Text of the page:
Premises Liability | Georgia Personal Injury Blog
In mid-December, an apartment building in DeKalb County caught fire. The blaze was enormous and more than enough to overwhelm the residents inside. They could hardly breathe and quickly found themselves trapped in their apartments, with no way out except the window. Residents were forced to jump, some of them from the third floor. Many suffered burns, broken bones, and spinal cord injuries. In the end, 18 people were injured in this one fire, including a pregnant woman, a 78-year-old grandmother, and several small children. However, everyone who jumped survived.
The cause of the fire? Still “under investigation.”
When signing up for a new gym, joining in a dangerous sport, enrolling in a school, or even getting a new job, you may be faced with a liability waiver. Most people happily sign, assuming that they won’t get hurt anyway, so the waiver won’t have an impact on their life. However, after suffering an injury due to negligence, you may find yourself in a position where you are unsure of whether or not you can legally file a claim. Well, Grant Law Office may have the answer you are looking for.
Negligent security on a property falls under the legal concept of premises liability. In Georgia, property owners, landlords, and business owners have a duty to keep their premises safe for others—people invited onto the premises, such as customers, patrons, and tenants. When they fail to do so, they may be held liable for resulting injuries in a premises liability claim for compensation.
The duty to maintain safe premises extends to protecting invitees from injury caused by criminal acts committed by third parties on the property. A tenant who is injured in a criminal assault on a property may have a negligent security claim against the landlord.
A slip and fall accident can be embarrassing and painful – but there is the potential for a far worse outcome. A slip and fall can lead to serious or fatal injuries, particularly when the brain or spinal cord has been damaged. Falls can occur in the workplace, on a city sidewalk, in a retail setting, a concert venue, a nursing home, or virtually any location if the conditions are right.
In any urban or suburban environment, there will be a potentially dangerous mix of motor vehicles and pedestrians (or bicyclists). And in this smartphone era, where distracted driving is on the rise, commercial property owners and civil engineers need to take proactive measures to ensure pedestrian safety.
According to the Storefront Safety Council, a motor vehicle crashes into a commercial building—such as a restaurant, office suite, or retail storefront—nearly 60 times a day in the United States. This is not only dangerous for the people inside the building, but also for pedestrians in the area.
Slip-and-fall accidents are some of the most common types of personal injury accidents that we see here in Atlanta at Grant Law Office. They are routinely caused by the negligence and sheer laziness of property owners and business owners. When you visit someone else’s property, either as a guest or customer, the owner of the premises owes you a duty of care to keep you safe from dangerous conditions such as grease on the floor.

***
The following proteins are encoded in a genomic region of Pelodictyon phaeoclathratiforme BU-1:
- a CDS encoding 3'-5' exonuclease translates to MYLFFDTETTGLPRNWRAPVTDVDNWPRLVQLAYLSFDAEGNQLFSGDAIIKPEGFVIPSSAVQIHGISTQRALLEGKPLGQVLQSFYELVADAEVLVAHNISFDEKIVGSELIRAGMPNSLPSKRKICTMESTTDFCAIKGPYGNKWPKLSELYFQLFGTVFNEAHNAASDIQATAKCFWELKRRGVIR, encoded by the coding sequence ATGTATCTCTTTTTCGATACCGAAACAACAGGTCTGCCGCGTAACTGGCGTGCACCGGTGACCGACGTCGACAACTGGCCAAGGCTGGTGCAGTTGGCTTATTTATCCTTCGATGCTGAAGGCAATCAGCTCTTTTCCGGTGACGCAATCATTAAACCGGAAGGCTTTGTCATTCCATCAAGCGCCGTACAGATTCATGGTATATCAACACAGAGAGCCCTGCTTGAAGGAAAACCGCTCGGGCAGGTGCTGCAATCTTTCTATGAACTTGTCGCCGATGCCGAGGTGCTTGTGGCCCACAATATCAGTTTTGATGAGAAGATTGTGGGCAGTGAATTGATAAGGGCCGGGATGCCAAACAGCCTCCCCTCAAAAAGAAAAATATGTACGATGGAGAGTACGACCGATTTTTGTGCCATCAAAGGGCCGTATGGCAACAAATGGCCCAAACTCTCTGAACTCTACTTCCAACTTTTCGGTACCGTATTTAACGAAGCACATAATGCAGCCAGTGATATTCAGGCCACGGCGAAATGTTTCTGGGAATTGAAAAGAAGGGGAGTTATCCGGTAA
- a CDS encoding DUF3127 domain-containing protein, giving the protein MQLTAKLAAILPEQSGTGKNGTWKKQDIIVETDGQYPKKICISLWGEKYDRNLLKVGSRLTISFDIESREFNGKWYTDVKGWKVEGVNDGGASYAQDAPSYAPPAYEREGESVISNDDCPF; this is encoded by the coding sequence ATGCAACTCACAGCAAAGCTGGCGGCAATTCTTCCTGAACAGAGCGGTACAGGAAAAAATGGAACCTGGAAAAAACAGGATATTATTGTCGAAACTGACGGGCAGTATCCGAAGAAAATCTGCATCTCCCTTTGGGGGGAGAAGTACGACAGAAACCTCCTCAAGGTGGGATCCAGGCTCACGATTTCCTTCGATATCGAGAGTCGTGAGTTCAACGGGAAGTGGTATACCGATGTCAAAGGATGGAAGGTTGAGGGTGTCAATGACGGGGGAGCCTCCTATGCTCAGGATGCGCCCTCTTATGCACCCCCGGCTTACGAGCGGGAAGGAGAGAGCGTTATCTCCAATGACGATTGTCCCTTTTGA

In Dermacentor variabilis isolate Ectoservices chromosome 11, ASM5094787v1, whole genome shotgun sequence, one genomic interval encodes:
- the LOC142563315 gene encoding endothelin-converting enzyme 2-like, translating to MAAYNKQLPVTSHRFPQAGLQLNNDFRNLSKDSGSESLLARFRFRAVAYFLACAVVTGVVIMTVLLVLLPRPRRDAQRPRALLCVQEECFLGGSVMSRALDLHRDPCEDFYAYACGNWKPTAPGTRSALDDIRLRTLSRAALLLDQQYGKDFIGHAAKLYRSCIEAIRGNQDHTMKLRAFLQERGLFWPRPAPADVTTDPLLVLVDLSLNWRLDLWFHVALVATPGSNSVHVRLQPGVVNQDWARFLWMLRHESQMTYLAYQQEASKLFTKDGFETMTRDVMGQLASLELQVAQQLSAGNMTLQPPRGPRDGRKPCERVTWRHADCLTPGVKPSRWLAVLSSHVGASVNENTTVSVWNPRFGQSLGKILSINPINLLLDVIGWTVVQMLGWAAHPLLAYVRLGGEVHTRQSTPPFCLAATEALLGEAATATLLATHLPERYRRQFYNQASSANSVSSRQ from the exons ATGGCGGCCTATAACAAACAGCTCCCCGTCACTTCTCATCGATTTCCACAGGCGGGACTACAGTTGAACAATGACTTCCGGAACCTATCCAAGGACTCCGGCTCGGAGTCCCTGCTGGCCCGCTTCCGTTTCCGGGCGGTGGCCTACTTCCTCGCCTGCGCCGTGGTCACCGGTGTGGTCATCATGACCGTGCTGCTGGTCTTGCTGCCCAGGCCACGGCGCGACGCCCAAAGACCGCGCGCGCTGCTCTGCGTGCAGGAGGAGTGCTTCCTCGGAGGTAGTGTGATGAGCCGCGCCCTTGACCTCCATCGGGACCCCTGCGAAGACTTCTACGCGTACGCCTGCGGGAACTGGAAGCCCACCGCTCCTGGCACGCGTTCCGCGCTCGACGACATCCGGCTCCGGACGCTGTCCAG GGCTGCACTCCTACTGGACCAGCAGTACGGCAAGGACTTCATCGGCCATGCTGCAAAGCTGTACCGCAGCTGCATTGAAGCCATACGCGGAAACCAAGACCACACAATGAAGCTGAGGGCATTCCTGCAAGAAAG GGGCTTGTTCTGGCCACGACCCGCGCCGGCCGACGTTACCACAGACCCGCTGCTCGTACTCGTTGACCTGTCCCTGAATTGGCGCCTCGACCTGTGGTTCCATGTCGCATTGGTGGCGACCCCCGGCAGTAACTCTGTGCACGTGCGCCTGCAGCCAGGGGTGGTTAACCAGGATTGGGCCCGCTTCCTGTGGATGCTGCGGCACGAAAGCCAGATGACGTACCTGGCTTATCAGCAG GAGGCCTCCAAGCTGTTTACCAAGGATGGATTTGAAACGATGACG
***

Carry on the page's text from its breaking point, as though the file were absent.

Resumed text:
Slip and fall cases are defined as involving a victim who slips, falls, and suffers injuries due to a property owner or business operator’s negligence. These sorts of accidents can easily occur in any location, from big cities like Atlanta to smaller cities like Macon. Any place where there is a pedestrian danger that can result in a slip and fall incident. Just recently, a Texas woman sued Walgreen’s for $900,000 due to this kind of accident.
Property owners and business operators need to be aware of the elements that may cause slip and falls. Consumers also need to be aware of these factors to most importantly stay safe but also understand their legal rights. Some common triggers of slip and fall incidents include but are not limited to:
Land and property owners in Georgia have a responsibility to keep their property safe and in good repair for visitors, be it a grocery store, bank, shopping mall, doctor’s office or parking lot. If the property owner does not fulfill this responsibility, visitors, or invitees, may be entering dangerous conditions resulting from faulty construction, poor or improper maintenance, and even negligent security. If the dangerous condition causes injury, the Georgia property owner may be held liable for any losses suffered by the injured victim.
According to Georgia code § 51-3-1, “Where an owner or occupier of land, by express or implied invitation, induces or leads others to come upon his premises for any lawful purpose, he is liable in damages to such persons for injuries caused by his failure to exercise ordinary care in keeping the premises and approaches safe.”
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